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Wednesday 26th October 2016

Next generation ear implants

11th June 2007

A new device which is fitted directly to the auditory nerve may be the next generation of ear implants available to help the profoundly deaf.


Scientists at the University of Michigan team say the device works better than the current leading technology, cochlear implants.

So far it has been tested only on animals, however.

Cochlear implants, available since the mid eighties, are placed close to the auditory nerve, but still separated from it by bone and fluid, making it hard for them to convey low-pitched sounds to the brain.

This makes it hard to hear conversation in a noisy environment.

The new device, reported in the Journal of the Association for Research in Otolaryngology, sits inside the auditory nerve. In a study on cats, the new device performed better over a wider range of frequencies than the current implants. The results were compared with a group of cats fitted with cochlear implants.

Researchers said the new technology appeared to solve a lot of the problems posed by cochlear implants.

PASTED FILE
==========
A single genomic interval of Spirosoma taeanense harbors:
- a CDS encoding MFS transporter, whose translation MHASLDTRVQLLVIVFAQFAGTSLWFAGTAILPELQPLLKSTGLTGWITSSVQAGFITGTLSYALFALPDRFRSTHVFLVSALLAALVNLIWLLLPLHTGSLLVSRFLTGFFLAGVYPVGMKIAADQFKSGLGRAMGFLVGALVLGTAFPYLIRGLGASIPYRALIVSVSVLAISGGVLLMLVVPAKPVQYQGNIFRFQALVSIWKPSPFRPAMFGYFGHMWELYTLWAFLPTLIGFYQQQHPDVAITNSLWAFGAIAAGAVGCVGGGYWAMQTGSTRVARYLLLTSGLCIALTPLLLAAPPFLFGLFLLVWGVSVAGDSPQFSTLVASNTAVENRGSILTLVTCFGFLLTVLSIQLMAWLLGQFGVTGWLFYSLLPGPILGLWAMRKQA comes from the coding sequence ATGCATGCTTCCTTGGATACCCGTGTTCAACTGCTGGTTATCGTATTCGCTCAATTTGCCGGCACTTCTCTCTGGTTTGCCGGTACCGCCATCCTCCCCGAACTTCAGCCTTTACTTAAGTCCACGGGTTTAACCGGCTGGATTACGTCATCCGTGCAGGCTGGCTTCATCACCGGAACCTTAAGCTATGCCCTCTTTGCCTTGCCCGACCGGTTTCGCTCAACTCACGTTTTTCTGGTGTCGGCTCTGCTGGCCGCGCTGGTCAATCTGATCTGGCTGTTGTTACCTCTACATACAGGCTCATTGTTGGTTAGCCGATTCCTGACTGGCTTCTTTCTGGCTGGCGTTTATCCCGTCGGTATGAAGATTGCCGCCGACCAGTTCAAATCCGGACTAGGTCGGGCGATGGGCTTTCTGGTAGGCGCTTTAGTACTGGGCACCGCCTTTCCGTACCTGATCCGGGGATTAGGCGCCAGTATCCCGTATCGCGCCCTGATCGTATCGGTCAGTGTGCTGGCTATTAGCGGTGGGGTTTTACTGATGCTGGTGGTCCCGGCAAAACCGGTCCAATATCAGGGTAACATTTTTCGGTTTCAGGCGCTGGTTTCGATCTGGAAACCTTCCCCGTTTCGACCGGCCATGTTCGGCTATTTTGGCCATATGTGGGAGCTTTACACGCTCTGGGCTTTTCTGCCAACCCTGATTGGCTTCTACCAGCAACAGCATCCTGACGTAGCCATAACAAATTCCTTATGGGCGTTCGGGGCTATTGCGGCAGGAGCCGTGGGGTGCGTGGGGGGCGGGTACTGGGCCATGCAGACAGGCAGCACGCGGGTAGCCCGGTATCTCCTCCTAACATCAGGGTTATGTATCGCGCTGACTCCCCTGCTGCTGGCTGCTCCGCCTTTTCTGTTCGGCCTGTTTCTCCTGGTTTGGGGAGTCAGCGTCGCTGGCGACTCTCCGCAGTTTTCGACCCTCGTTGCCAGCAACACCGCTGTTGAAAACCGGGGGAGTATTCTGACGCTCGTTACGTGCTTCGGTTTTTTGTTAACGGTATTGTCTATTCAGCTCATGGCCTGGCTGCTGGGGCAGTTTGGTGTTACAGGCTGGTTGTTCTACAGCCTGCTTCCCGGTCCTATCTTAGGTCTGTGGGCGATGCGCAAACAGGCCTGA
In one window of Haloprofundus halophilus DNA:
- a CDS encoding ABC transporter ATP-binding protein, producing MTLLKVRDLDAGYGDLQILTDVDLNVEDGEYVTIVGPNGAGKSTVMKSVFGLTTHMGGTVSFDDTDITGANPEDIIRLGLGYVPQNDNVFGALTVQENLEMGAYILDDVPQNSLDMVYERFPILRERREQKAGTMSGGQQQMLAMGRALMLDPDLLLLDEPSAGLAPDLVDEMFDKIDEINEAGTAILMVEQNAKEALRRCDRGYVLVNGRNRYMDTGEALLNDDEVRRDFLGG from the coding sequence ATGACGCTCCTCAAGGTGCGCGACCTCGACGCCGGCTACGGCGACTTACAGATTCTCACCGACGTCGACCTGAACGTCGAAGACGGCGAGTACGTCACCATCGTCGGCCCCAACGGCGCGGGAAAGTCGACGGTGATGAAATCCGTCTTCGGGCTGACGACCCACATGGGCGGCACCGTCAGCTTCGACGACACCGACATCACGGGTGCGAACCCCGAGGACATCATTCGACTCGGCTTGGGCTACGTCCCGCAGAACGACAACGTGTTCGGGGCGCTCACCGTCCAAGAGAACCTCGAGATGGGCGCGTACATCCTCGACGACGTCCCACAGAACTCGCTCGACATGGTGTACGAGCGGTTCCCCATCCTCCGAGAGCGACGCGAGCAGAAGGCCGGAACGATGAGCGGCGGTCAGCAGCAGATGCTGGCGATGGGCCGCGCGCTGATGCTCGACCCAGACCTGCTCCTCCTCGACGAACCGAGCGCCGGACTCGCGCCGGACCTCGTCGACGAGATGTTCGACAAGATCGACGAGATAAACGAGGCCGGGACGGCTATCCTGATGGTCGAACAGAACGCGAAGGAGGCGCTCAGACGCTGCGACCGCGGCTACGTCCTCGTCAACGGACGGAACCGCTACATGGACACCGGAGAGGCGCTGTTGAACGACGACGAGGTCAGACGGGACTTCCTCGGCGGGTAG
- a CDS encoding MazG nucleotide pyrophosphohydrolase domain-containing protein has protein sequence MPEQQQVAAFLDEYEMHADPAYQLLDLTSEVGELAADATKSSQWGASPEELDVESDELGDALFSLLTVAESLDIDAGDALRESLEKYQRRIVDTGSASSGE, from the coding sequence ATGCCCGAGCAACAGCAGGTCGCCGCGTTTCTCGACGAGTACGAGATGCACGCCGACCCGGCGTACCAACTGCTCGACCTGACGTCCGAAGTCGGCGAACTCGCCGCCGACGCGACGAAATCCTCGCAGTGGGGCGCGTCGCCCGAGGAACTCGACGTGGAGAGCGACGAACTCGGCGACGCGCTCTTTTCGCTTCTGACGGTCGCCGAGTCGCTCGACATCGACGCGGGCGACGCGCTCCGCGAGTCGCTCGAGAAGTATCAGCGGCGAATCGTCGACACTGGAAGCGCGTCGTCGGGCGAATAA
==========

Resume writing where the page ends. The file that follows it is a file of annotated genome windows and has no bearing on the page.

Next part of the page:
Lead Michigan researcher John Middlebrooks said the intimate contact of the gadget with the nerve fibres achieved a more precise activation of fibres signalling specific frequencies. It also reduced electrical current requirements and dramatically reduced interference, he said.

Middlebrooks said his team would monitor how the auditory nerve coped with the implant over the next two years. If the work went well, human trials were possible in five years' time, he added.

Carl Verschuur, audiology lecturer at the University of Southampton's Institute of Sound and Vibration, said the idea was a potentially brillant one, although it might present some technical challenges with maintaining the position of the implant.

Brian Lamb, from the Royal National Institute for the Deaf, said cochlear implants were themselves a revolution for the deaf, and that the new implants could offer major benefits if successfully transferred to humans.

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